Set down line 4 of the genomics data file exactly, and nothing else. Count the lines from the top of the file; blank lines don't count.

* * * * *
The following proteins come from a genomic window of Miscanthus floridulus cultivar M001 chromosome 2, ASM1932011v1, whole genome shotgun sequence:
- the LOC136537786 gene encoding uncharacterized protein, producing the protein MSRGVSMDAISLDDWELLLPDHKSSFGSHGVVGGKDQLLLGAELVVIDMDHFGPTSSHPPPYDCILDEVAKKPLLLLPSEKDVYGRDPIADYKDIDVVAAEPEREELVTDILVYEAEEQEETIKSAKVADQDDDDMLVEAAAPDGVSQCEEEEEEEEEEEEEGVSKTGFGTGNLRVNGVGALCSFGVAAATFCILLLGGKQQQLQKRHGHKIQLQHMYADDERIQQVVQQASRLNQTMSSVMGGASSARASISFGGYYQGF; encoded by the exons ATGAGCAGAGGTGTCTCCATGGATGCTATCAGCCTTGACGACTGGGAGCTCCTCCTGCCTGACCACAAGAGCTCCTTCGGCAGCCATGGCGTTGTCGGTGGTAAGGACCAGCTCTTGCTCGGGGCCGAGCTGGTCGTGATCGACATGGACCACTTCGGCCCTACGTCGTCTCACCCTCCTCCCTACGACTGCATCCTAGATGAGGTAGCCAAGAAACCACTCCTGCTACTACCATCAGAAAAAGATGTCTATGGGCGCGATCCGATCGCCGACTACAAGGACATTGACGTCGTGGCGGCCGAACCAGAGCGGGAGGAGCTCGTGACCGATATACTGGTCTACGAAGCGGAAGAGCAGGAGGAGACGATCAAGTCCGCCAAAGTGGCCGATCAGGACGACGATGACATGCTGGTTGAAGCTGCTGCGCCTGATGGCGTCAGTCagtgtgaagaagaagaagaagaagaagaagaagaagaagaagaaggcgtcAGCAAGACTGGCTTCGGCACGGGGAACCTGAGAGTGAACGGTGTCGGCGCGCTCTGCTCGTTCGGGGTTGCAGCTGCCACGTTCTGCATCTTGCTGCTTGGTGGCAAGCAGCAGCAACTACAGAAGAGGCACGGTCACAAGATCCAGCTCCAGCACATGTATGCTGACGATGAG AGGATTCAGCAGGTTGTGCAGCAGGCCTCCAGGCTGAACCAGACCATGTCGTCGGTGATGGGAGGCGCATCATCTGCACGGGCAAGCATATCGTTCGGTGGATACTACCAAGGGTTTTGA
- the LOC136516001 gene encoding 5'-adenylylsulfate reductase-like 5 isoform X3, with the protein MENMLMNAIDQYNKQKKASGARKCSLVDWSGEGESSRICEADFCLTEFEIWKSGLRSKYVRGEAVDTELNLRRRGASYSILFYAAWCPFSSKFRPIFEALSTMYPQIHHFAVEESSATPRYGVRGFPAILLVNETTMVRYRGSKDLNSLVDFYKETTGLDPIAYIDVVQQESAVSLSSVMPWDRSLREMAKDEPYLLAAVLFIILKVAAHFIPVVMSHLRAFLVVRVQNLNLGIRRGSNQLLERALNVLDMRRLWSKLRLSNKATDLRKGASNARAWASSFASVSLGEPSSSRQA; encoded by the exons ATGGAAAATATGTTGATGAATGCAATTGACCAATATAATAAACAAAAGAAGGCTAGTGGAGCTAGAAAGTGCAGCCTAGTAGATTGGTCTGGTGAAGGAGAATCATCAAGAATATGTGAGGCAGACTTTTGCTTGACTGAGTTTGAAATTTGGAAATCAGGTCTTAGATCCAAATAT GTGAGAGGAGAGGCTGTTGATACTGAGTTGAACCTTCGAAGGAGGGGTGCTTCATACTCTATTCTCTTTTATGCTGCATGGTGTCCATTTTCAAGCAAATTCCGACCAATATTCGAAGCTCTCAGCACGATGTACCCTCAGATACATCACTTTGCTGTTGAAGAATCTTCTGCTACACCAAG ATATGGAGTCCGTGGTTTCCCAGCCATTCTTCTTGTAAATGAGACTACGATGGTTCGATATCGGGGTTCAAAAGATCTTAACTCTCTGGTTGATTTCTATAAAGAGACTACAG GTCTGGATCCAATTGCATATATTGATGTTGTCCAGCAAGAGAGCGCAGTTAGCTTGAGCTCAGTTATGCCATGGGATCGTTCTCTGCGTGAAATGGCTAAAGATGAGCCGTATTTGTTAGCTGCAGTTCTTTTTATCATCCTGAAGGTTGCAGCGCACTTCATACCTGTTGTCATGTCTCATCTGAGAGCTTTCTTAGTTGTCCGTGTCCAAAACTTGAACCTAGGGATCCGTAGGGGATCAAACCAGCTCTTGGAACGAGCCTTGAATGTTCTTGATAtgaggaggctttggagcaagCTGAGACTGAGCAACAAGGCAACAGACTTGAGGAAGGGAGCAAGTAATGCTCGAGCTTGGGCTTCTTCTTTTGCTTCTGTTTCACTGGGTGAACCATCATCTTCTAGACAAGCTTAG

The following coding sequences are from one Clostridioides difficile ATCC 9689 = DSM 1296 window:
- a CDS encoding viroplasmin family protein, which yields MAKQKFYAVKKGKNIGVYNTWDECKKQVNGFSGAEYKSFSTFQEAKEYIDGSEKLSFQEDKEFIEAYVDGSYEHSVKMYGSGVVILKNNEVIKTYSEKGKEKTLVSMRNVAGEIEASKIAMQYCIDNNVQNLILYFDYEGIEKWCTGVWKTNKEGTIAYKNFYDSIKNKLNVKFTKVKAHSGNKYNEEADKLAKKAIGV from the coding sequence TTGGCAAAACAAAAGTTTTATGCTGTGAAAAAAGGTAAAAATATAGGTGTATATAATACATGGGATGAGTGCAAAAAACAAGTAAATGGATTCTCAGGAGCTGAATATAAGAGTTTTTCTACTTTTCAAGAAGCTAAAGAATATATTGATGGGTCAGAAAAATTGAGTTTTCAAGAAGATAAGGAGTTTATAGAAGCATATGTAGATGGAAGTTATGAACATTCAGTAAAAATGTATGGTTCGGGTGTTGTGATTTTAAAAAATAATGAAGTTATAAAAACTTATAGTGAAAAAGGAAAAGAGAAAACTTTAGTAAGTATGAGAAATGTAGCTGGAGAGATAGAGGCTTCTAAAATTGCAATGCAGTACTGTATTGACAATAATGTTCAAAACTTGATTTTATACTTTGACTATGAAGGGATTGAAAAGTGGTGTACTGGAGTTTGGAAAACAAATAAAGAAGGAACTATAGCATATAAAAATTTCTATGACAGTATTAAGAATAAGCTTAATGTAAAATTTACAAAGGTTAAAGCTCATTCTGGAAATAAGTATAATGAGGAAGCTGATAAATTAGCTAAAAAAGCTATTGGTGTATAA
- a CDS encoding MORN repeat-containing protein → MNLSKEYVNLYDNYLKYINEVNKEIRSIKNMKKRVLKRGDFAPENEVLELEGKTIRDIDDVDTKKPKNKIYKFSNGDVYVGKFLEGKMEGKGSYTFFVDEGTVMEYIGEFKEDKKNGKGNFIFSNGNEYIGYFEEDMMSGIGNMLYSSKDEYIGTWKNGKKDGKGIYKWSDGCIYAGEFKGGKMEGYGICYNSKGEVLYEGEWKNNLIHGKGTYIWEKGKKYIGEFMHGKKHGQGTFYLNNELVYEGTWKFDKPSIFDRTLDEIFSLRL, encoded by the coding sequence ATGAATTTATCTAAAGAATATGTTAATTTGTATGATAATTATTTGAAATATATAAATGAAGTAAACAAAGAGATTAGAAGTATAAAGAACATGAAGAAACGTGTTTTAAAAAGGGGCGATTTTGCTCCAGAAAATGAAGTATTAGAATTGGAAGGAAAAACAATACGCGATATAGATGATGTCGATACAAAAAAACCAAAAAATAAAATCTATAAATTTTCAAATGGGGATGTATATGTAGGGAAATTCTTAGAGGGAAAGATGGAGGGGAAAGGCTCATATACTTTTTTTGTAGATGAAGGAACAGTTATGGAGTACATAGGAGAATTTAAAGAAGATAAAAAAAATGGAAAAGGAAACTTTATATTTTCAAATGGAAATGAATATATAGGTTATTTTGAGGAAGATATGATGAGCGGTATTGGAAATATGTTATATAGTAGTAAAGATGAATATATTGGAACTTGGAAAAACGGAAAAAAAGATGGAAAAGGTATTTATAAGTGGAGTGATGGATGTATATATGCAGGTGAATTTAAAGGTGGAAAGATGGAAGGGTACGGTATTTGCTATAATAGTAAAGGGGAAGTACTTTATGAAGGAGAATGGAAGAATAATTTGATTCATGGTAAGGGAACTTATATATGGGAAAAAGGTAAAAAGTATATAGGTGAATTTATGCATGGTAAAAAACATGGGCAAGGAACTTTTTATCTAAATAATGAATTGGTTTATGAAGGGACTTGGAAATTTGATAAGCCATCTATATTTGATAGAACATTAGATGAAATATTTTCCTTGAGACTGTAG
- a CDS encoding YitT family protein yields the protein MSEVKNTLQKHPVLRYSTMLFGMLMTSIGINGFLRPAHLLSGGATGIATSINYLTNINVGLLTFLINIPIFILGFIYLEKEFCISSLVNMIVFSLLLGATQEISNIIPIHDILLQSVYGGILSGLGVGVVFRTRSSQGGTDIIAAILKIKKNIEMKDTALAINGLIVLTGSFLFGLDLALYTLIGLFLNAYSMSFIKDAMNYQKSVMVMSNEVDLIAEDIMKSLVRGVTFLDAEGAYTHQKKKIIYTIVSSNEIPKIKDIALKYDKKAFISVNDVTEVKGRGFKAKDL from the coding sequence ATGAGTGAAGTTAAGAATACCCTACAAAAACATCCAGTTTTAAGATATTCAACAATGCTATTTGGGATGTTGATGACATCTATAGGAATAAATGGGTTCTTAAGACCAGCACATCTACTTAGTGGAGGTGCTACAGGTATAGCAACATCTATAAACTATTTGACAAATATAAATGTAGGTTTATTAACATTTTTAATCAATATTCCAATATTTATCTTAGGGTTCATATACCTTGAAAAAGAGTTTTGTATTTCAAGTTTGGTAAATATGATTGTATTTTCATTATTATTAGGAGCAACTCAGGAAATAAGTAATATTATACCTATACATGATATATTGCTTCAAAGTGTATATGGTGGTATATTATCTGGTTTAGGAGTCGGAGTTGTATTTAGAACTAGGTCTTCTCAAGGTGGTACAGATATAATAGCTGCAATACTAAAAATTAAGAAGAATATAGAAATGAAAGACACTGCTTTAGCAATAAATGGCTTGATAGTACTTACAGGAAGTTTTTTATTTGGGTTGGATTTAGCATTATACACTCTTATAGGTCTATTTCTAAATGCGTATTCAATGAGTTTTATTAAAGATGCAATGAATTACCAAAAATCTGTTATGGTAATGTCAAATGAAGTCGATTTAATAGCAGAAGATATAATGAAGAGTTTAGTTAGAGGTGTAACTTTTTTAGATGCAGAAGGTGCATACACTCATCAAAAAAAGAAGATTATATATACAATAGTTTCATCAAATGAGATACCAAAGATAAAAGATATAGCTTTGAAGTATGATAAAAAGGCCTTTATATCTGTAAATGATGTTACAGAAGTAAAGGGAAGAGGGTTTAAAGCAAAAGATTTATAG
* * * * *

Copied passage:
The following coding sequences are from one Clostridioides difficile ATCC 9689 = DSM 1296 window: